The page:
Investors will seize momentum and keep using important tools like shareholder proposals to press oil giants to change their risky businesses.
ExxonMobil is making the right noises after that historic majority vote: the board of directors will reconsider the way the company analyzes climate risk. But investors are also concerned that the oil majors are talking one way and lobbying another. A second proposal we co-sponsored urging ExxonMobil to disclose the indirect activity that it funds to sway politicians and undermine basic climate science received 27 percent support this year. That’s not yet a majority, but shareholder votes often build support year after year and a “Yes” vote of any significance gets the board’s attention. We’ll keep pushing because these fights — climate risk reporting and lobbying disclosure — must be fought in parallel throughout the energy sector to make meaningful progress.
And we’re working for impact elsewhere in the industry. Just one day before Trump dumped Paris, our shareholder proposal urging Chevron to find an independent board chair received 39 percent support — an unusually high vote calling for a break with business as usual and strong oversight of Chevron’s climate risks and stubborn environmental liabilities.
We’re also continuing to press big asset managers to overhaul proxy voting policies and consider supporting climate-related proposals like the ones above. After productive meetings and shareholder proposals co-sponsored by Zevin, JPMorgan Chase and BlackRock announced that they would revisit their approaches. And this year, in a surprising shift, BlackRock’s votes against management helped carry the ExxonMobil proposal and a similarly historic win at Occidental Petroleum.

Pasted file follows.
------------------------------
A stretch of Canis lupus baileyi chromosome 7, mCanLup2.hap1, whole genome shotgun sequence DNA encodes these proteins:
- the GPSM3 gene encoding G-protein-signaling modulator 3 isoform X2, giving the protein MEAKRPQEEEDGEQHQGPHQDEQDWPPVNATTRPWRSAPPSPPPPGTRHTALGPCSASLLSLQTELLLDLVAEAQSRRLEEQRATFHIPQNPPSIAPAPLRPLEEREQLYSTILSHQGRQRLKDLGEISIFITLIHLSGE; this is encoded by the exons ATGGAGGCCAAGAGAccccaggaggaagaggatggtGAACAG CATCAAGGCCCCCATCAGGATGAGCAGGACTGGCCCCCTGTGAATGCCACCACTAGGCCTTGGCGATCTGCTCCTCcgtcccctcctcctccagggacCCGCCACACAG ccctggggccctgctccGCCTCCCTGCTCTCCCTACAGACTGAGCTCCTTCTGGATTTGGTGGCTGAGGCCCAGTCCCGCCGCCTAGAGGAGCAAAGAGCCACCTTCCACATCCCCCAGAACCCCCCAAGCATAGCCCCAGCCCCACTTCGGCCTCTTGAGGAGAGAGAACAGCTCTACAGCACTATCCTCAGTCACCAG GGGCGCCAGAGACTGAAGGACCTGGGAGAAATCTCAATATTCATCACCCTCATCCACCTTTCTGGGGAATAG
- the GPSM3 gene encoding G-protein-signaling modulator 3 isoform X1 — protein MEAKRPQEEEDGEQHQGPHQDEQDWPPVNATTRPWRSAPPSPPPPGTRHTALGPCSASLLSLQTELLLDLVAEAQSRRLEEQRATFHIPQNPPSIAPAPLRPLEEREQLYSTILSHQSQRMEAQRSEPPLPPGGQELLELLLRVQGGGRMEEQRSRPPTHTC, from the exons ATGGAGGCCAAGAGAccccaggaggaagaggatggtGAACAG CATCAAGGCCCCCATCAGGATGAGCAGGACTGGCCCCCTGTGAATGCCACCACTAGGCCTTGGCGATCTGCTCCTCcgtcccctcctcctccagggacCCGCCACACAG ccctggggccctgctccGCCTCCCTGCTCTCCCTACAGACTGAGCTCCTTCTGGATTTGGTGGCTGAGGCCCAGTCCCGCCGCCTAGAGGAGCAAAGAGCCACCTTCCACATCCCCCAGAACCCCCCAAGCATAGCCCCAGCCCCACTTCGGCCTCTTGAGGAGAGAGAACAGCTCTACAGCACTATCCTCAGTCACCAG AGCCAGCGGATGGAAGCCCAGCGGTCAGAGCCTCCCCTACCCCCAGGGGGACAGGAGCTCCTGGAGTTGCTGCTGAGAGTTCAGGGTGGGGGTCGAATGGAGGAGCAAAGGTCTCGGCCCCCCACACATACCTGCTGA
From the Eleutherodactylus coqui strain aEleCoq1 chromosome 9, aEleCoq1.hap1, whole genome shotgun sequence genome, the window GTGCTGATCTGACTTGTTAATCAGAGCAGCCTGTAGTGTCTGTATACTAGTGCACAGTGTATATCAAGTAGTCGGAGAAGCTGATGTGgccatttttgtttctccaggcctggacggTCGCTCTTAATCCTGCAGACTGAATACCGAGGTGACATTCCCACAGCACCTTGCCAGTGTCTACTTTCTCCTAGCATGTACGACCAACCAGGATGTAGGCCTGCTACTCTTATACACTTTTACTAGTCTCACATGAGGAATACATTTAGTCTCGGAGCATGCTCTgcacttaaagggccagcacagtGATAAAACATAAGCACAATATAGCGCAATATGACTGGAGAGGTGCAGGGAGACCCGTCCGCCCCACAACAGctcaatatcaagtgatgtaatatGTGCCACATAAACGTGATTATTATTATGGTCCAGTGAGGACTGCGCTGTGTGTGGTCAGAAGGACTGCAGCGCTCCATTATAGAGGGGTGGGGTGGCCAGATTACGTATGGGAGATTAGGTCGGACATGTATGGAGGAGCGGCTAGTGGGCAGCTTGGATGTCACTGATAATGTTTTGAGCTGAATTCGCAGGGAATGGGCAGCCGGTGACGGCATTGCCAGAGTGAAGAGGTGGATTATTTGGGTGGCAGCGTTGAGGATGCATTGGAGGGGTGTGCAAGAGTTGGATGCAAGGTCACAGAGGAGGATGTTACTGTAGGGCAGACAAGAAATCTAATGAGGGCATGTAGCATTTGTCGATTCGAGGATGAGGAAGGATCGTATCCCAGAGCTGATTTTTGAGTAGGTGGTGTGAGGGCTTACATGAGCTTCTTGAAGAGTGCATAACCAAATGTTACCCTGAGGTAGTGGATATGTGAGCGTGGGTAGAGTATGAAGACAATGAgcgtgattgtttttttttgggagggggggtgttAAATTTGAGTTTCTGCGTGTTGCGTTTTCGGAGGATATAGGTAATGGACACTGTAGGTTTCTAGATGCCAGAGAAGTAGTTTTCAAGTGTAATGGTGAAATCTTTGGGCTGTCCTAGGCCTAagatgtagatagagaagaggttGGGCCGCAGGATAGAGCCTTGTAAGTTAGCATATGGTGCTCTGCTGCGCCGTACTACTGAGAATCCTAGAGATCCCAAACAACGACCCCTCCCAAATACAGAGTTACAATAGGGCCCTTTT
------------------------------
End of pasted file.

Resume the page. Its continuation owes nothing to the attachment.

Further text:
All companies must do their part to confront climate change — not just the oil majors — and many U.S. firms are currently scrambling to re-affirm their support for the Paris process. Back in February, we pushed CEOs to review their participation in President Trump’s policy advisory council, and now the chiefs of Disney and Tesla have withdrawn. Corporate America needs to follow through on these declarations and also re-commit to ambitious greenhouse gas targets, which are based on the Paris Accords. Zevin is urging companies across client portfolios to develop so-called Science Based Targets (SBTs), and just this spring we convinced CVS Health to develop a certified SBT.
Paris without the President
Our shareholder advocacy combines with a commitment to research and avoid the worst polluters. (Indeed, our advocacy with the oil majors is made possible only through clients’ legacy stock holdings.) Whenever possible, we invest in companies like Johnson Controls, BYD, and AXA, which are innovating and scaling climate solutions in, respectively, batteries and building efficiency, electric vehicles, and insurance. We hope you’ll reach out with questions about those investments and about our broader approach to advocacy and impact.
Donald Trump spoke loudly yesterday. But he won’t have the last word on climate change, and we don’t have to wait until the next election to have our say.
Impact investors will help move companies, cities, states, and whole sections of the American economy to join with the world, honor the spirit of Paris, and take on the next fights.